Every issue features live-in road tests of all the latest models and reviews of parks throughout Scotland and the North of England by respected industry insiders – plus the latest news and what’s on guides. Whether deciding on which caravan or motorhome to buy, looking for the ideal park to visit or browsing for new gear to enhance the touring experience, Scottish Caravans & Motorhomes is the perfect companion for travels throughout Scotland and the North of England.
Spotlighton… The Isleof Arran Garry Fraser experiences the spectacular sights and magnificent flavours of ‘Scotland in miniature’ It’s hard to know where to start with the charms of Arran, the ‘sleeping warrior’ becalmed in the Firth of Clyde between Ayr and Kintyre. But food and drink is always a good choice. With producers throughout Scotland facing stiff competition nationally and internationally, many are finding it makes sense to collaborate to spread the cost of sales, marketing and distribution. For almost 15 years, A Taste of Arran has flown the flag for the island, with great success. It means local produce can be found in restaurants and retailers across the country. While the brand itself wins awards, ards, most importantly it attracts success to the individual producers among its ranks. The driving force behind the whole enterprise is Alastair Dobson of Arran Dairies, who looks after producers that now range from a smokehouse to a distillery, with makers of cheese, oatcakes and chocolate adding diversity to the operation. TheTasteofArranbrandpromoteslocalquality Collaboration on this scale doesn’t happen overnight. At the beginning, ‘it was a case of getting everyone round a table and discussing the pros and cons of a food and drink cooperative,’ recalls Alistair. ‘While there were many pros, there were also a few cons to overcome. ‘For instance, we had three inde- pendent local cheese manufacturers who always believed that they were competitive, not complementary, and we had to persuade them of a common need. Now we can market their cheeses as part of the Taste of Arran brand, so all three benefit. ‘There’s a strong community feel on the island, which did help bring folk together. It was hard work, but well worth the effort! ‘We’re also contributing to the tourist scene – we sell Arran first, and then the food and drink. We can work off the passion that our members show for their produce, and the pictures Garry Fraser (riGht); courtesy oF the producers Clockwise from above: No prizes for guessing how the Old Man of Tarsuinn – found near the summit of Beinn Tarsuinn, a Corbett in the north of the island – got its name; James of Arran’s Chocolate Factory shop, in Brodick, makes its delicious chocolates on site; producers also include brewers and distillers 36 Scottish Caravans & Motorhomes winter 2017 www.scottishcaravansandmotorhomes.co.uk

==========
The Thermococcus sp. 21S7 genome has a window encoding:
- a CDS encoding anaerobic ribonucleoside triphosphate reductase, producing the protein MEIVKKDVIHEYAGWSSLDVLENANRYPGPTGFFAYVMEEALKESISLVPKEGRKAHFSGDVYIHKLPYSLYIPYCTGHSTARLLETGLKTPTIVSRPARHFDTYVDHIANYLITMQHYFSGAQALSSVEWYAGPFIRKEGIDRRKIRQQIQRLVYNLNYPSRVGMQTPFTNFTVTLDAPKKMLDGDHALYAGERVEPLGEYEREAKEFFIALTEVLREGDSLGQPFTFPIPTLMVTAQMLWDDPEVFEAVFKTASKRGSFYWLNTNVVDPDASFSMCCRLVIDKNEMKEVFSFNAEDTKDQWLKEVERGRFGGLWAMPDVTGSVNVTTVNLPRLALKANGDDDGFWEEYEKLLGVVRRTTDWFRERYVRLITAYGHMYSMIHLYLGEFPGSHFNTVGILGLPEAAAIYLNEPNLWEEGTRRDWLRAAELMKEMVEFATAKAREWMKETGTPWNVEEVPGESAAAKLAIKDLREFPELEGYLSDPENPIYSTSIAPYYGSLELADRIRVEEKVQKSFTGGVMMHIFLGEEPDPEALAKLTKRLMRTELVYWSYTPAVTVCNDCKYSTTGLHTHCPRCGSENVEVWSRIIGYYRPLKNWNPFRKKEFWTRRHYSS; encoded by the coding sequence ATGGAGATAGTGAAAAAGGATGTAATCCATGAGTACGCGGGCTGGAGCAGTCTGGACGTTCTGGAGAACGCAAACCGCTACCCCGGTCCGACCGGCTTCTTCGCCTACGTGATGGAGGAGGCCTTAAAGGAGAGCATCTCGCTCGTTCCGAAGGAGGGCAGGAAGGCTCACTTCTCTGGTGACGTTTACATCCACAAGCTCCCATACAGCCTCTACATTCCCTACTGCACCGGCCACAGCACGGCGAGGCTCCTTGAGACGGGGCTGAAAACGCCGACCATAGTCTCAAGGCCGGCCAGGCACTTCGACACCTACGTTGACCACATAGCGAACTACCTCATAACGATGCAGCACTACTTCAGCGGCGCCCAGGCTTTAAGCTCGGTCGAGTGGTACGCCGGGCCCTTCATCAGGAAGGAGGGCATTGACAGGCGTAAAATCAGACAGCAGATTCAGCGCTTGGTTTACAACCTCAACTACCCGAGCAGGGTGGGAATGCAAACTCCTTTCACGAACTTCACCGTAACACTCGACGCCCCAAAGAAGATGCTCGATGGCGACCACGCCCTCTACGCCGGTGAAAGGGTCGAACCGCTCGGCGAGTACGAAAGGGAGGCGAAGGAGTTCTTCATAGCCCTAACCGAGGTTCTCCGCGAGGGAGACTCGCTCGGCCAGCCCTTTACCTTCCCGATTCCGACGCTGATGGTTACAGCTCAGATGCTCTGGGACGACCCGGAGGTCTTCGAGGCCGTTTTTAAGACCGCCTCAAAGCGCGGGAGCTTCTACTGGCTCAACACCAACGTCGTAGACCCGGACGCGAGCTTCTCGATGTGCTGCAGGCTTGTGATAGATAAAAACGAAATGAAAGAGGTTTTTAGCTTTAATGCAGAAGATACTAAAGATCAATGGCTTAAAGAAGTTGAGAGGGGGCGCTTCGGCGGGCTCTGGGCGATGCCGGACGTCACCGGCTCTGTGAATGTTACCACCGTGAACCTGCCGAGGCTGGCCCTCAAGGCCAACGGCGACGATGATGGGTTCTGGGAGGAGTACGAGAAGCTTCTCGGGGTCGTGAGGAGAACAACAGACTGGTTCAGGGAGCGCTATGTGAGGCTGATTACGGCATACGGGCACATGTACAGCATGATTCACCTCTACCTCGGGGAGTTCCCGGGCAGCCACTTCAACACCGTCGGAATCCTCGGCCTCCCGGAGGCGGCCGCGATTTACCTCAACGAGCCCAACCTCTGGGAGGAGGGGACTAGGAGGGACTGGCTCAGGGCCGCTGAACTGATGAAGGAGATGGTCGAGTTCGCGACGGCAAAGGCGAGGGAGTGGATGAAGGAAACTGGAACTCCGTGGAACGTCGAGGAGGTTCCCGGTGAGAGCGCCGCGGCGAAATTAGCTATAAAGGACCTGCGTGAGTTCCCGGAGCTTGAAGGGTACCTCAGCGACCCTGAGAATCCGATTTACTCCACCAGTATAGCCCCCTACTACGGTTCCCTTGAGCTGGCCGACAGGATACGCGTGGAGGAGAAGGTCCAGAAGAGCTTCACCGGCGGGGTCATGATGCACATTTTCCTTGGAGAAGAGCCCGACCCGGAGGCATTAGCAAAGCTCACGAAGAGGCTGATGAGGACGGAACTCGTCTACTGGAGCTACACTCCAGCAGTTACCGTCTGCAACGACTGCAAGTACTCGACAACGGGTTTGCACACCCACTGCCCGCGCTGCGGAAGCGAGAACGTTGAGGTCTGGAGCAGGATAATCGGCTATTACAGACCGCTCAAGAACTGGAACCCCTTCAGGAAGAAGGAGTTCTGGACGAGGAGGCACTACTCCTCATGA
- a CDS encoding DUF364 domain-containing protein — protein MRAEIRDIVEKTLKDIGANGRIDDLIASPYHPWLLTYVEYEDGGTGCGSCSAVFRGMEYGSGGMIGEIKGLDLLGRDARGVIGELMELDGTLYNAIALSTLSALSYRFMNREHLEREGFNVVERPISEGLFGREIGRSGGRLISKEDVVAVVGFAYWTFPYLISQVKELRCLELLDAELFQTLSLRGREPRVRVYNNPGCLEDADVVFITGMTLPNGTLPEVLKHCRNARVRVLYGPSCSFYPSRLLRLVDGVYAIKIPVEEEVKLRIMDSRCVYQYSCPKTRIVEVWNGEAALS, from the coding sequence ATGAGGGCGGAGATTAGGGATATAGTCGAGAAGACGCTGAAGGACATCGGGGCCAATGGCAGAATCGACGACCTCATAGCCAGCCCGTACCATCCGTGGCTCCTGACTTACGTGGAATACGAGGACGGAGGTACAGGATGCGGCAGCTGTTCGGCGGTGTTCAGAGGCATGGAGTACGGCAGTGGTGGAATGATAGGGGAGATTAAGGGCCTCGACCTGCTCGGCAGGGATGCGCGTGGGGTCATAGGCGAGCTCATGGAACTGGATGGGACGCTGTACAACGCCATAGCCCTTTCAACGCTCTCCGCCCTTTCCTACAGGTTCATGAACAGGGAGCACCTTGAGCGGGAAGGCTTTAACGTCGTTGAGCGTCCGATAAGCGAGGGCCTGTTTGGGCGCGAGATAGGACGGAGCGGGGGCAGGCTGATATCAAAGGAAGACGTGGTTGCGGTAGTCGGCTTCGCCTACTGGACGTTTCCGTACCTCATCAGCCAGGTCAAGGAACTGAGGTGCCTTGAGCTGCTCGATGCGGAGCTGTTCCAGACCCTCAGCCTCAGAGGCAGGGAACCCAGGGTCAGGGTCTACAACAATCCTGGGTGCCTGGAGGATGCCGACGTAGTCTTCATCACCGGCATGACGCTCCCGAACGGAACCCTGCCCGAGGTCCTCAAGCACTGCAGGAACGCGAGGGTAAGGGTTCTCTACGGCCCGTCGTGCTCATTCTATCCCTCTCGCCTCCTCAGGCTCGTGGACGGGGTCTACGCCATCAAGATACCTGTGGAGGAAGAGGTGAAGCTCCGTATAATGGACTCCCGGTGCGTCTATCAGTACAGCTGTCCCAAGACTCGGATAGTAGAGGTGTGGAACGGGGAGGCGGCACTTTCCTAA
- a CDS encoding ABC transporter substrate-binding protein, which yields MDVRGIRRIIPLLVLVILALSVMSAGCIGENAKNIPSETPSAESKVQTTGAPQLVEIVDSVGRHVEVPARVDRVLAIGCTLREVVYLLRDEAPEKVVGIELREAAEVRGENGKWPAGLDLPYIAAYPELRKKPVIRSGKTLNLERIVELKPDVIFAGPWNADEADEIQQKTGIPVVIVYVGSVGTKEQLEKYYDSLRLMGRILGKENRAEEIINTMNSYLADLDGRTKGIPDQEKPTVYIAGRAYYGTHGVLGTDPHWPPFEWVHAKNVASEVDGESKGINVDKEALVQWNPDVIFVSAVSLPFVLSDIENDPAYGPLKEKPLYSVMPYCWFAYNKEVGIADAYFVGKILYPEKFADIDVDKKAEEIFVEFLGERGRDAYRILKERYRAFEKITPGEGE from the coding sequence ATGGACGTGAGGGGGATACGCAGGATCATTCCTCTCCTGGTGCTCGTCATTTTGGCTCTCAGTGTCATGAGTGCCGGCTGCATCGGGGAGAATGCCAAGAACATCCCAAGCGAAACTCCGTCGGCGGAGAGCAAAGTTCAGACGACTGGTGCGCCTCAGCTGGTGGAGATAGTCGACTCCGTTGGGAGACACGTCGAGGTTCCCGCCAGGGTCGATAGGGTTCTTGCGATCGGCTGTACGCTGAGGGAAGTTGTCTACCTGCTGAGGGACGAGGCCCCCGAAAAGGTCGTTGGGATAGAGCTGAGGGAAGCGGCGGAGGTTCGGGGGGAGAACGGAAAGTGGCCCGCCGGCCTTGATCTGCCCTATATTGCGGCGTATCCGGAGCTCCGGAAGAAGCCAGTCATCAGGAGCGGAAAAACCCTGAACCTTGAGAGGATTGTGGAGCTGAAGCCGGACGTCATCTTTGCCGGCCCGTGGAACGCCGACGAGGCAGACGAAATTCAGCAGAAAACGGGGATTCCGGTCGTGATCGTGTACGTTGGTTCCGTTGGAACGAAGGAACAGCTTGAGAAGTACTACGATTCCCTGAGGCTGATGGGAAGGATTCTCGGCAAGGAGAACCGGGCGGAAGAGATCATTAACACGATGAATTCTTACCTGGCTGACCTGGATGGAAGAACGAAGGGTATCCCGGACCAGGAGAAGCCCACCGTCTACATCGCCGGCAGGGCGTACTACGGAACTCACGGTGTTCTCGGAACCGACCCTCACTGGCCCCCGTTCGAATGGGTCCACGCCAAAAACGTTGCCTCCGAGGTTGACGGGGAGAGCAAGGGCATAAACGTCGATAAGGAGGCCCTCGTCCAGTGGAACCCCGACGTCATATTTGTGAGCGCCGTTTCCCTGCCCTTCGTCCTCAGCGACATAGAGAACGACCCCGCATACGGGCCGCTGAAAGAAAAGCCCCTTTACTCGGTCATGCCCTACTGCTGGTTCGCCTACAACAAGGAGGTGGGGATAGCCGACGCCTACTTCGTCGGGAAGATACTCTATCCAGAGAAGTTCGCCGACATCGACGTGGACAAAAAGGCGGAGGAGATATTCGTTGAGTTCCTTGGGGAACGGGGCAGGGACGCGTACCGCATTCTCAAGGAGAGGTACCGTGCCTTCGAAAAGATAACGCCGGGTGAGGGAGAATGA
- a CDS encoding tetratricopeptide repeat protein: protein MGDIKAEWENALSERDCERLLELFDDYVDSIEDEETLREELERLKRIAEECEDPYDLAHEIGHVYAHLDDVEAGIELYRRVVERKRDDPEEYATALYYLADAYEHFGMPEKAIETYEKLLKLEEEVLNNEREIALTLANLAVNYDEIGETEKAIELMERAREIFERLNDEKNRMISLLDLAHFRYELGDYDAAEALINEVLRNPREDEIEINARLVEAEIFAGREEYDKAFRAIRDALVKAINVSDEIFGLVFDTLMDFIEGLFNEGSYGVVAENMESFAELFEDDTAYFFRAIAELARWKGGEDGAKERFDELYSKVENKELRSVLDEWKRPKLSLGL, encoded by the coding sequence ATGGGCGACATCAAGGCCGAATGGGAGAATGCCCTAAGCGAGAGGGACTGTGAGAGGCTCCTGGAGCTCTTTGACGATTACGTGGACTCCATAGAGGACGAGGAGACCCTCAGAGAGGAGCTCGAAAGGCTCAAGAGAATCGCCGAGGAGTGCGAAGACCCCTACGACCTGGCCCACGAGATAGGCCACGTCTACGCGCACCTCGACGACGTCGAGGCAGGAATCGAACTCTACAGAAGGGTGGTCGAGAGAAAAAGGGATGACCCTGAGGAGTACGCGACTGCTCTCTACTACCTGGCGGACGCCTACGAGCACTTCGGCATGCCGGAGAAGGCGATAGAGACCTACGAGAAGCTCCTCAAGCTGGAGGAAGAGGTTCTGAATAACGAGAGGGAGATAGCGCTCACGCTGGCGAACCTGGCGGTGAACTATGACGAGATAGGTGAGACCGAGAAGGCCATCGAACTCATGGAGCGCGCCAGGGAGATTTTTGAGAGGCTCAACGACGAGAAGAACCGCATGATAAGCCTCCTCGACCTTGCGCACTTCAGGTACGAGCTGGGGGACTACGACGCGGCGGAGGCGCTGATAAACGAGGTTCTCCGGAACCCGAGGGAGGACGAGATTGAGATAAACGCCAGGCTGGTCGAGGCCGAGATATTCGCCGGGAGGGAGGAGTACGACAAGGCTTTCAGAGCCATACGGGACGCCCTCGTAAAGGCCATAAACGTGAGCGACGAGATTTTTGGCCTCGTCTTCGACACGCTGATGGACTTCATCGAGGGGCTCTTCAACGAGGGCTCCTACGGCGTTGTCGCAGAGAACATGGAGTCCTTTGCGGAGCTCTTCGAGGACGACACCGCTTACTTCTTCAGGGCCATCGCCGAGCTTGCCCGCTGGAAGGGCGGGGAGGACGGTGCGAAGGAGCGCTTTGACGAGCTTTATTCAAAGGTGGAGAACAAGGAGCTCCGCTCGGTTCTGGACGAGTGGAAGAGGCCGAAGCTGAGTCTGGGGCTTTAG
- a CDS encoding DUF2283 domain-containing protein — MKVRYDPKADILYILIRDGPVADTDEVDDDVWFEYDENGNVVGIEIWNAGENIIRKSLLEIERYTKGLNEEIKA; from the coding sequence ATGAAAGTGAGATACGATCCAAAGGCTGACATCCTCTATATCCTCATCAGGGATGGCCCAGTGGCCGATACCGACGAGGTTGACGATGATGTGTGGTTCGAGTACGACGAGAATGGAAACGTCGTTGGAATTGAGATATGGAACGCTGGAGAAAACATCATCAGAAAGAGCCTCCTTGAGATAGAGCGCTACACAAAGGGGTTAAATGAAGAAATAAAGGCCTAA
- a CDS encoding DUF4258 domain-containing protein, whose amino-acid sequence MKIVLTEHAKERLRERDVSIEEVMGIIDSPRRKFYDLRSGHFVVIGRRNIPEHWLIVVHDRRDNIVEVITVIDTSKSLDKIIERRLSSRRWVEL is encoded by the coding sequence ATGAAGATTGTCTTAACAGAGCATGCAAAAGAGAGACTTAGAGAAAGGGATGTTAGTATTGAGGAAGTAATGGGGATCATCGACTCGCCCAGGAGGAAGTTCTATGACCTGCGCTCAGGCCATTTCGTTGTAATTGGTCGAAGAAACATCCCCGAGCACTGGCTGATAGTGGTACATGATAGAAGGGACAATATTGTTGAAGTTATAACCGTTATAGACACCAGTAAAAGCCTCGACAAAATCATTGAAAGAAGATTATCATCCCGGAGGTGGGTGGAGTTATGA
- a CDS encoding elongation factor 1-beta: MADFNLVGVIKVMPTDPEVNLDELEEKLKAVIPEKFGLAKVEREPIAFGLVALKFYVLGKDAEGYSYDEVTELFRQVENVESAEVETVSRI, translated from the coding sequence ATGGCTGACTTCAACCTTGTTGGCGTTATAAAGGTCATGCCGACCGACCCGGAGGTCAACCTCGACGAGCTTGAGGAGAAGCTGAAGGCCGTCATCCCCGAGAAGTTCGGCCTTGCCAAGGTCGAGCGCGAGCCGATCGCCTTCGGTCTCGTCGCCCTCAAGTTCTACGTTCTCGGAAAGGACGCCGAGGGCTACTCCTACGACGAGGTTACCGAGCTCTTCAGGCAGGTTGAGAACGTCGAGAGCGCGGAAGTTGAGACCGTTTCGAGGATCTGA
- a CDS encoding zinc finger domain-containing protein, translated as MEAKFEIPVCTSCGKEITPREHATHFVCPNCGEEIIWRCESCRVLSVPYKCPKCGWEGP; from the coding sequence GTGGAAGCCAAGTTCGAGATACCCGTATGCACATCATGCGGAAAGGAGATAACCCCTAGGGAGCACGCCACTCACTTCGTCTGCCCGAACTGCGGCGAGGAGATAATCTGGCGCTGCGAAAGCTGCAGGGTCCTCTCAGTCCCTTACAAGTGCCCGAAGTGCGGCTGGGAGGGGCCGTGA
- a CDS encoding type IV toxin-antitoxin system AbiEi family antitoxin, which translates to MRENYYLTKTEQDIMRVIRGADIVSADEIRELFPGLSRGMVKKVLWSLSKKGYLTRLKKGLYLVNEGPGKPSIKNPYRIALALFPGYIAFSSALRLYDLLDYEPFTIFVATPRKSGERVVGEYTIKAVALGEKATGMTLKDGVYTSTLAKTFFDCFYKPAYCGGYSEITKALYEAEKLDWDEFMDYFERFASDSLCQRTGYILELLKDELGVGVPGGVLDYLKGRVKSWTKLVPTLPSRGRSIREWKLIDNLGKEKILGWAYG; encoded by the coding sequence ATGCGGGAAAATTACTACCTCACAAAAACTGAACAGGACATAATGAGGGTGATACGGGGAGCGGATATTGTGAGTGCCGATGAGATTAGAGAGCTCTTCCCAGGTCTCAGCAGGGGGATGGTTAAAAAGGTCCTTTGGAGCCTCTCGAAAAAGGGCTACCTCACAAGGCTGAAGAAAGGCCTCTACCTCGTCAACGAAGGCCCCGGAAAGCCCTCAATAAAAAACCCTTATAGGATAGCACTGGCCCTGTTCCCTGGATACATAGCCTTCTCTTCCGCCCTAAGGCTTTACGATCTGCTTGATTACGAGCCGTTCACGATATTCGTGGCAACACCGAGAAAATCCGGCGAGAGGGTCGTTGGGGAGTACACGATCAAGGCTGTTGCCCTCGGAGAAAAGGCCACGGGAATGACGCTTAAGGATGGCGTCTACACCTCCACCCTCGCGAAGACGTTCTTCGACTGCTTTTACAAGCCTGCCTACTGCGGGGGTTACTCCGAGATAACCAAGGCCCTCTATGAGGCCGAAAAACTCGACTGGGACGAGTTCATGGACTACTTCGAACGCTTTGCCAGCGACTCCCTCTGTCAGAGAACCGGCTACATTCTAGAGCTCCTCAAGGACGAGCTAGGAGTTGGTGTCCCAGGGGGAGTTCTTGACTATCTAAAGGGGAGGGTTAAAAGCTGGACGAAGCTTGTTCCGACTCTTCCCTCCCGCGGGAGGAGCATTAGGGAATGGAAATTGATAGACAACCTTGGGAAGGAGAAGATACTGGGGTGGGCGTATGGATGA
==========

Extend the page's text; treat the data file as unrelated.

success of this is reflected in the steady buildup of business that we have enjoyed since we were formed in 2001.’ In creating A Taste of Arran, Alastair made use of the business acumen gained through running Arran Dairies, his family firm. It was the experience of producing and selling on the island – in his case, ice cream – instead of bringing it over from the mainland that gave him the impetus to start promoting Arran’s local wares. Any natural reticence producers had, or reluctance to share their talents, soon disappeared as the idea took off. Now, with Alastair having the drive and ability to do the donkey work of spreading the gospel, Arran’s producers can concentrate on what they do best: delivering the very best quality of food and drink. Local heroes That’s also important for tourism. ‘Arran has lots of great restaurants and cafés, and it’s important that they use local produce,’ explains Alastair. ‘We don’t want visitors coming to the island and eating any old lamb or standard cheese! Food and drink are important parts of a tourist’s enjoyment. A Taste of Arran ensures they get the island’s best.’ Direct sales of Taste of Arran products have now reached more than £750,000, with participating companies’ total sales accounting for £10-12 million. It’s no wonder the venture is attracting interest from far and wide. ‘We’ve worked with individuals and groups across Scotland and the EU to promote the benefits of business collaboration,’ says Alastair. ‘As far as we know, the level of mutual cooperation shown by Taste of Arran does not exist anywhere else.’ This successful model of local business collaboration has now inspired many other regions and groups in Scotland – and also in England, Ireland, Denmark, Sweden, Germany, the USA and the Middle East. Meanwhile, the products under the Taste of Arran brand label are also reaching far afield, with ice cream and cheese proving particularly popular in Dubai and the Gulf. Arran is sometimes referred to as ‘Scotland in miniature’ – a tribute to an island that gives visitors a taste of the country’s varied landscapes, from tranquil to dramatic. But there’s clearly nothing small about the ambitions of Alastair and his fellow islanders. With each bite offering a flavour of local life, you could sum it up as big tastes from a small island. J winter 2017 Scottish Caravans & Motorhomes 37
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